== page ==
Daytona qualifying is like Indy in that it is a complicated process that seems to drag on. But I’ve never heard of a dollar amount attached to winning the Daytona 500 pole. Is there prize money to sit on the pole for NASCAR’s crown jewel? – Barry on the Great Lakes

A: Barry here just managed to squeeze in fendered, open-wheel and no-wheel racing all in the same question. Nice! As for the answer, it’s a little bit of yes and no. Yes, the winning driver is awarded $5,500 by Coors Light for winning the Coors Light Pole Award. But no, the Daytona 500 polesitter is awarded no additional monies for winning that particular pole.

See, Coors Light awards $5,000 and change to every pole winner all season, regardless of race, while the driver that wins the most gets a $100,000 bonus at season’s end. I guess a season’s worth of poles in NASCAR is equal to the one at Indy. So be it.

Catch a walleye for me, Barry.

Q: Matt, I’d like to have an explanation as to why the cars looked like they were driving sideways at Darlington. I have read quotes about it, but have not gotten a clear answer why they are that way. Keep it simple, please! I am not a mechanic and wouldn’t understand a bunch of technical talk. Just a basic answer. Thank you! – Rachel Head

A: Believe me, Rachel, some of the technical minutia confuses me to the point of delirium – so talking over your head won’t be a problem here. The reason you seek is that teams have pinpointed the rear end housings of the car as an area that NASCAR officials are not quite as focused on (evidently); so they’ve begun turning, or moving the rear end housing, to help the driver’s handling. This gives the car the look you saw at Darlington when they’re coming straight at you, like the rear end is kicked out. This manipulation of the rear end increases downforce generated and helps the car to turn, which has been one of the main sticking points the drivers have had with the new car from the beginning. The downforce thing is key here: that’s what the teams are after. And with that endgoal in mind, you just knew they’d find a way to adjust the cars within a set of rules that basically gives them no room to adjust.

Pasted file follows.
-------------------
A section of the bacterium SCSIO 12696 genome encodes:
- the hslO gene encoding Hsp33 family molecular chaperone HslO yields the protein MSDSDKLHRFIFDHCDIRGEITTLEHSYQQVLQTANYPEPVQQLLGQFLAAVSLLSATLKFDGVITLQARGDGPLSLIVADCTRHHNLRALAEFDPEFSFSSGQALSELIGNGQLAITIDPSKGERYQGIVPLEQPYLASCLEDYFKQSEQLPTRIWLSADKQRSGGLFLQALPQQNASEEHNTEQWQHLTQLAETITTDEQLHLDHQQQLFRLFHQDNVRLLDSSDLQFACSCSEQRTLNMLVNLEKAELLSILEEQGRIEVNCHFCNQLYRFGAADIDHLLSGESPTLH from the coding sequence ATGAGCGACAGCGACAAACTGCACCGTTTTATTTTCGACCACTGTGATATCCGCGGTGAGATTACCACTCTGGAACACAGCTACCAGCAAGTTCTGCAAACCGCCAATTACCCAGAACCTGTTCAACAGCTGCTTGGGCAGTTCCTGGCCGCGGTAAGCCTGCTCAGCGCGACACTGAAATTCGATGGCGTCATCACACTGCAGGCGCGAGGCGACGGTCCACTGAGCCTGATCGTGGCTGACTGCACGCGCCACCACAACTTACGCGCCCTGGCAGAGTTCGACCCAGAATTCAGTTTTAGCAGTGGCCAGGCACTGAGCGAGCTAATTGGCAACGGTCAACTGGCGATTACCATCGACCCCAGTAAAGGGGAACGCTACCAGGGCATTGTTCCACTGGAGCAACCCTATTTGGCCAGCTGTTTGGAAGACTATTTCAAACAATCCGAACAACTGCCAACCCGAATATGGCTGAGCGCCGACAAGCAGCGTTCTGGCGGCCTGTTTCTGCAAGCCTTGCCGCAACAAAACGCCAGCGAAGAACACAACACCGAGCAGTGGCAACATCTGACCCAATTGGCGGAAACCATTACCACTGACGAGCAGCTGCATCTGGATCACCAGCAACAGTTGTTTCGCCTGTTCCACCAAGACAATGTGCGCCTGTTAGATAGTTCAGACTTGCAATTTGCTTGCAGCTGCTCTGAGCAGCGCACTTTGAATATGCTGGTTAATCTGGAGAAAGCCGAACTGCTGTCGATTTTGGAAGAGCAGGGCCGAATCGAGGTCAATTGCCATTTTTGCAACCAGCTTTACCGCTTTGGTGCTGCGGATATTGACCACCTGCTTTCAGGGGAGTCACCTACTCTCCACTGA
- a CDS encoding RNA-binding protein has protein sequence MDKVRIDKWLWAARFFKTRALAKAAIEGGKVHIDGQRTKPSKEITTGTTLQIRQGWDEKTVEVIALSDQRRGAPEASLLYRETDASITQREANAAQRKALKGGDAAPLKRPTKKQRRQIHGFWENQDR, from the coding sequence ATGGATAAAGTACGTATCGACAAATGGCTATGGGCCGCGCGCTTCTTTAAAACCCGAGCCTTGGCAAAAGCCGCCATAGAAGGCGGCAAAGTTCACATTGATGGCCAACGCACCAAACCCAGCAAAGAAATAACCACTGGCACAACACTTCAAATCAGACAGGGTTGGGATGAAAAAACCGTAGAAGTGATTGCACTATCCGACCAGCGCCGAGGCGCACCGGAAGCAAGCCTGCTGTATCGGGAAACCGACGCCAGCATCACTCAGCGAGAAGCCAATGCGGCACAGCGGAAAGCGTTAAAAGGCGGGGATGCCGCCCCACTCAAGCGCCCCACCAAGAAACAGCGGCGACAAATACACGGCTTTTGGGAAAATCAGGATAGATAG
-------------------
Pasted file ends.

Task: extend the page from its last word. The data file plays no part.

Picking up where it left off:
Need more info? My boy Vito Pugliese gave an excellent explanation of this on Tuesday. Check it out here.

And lastly, I feel compelled to sneak in a Busch email this week. Enjoy.

Q: Surprise, surprise. Busch shows his backside once again. Wiping fake tears away in front of boo-birds at Darlington, and flipping off a member of Dale Earnhardt Jr.’s pit crew before the race even started was real classy. About as classy as the non-apology after the Richmond race. Get over yourself, Kyle! – Anonymous

A: About as classy as you penning that email – only to leave it unsigned.

I’ll leave with a prediction for you – the Sprint Open or whatever it’s called now will be a great show. You might want to tune in early and make sure you catch the action, as it may be better than the Feature, even – in spite of the yellow walls.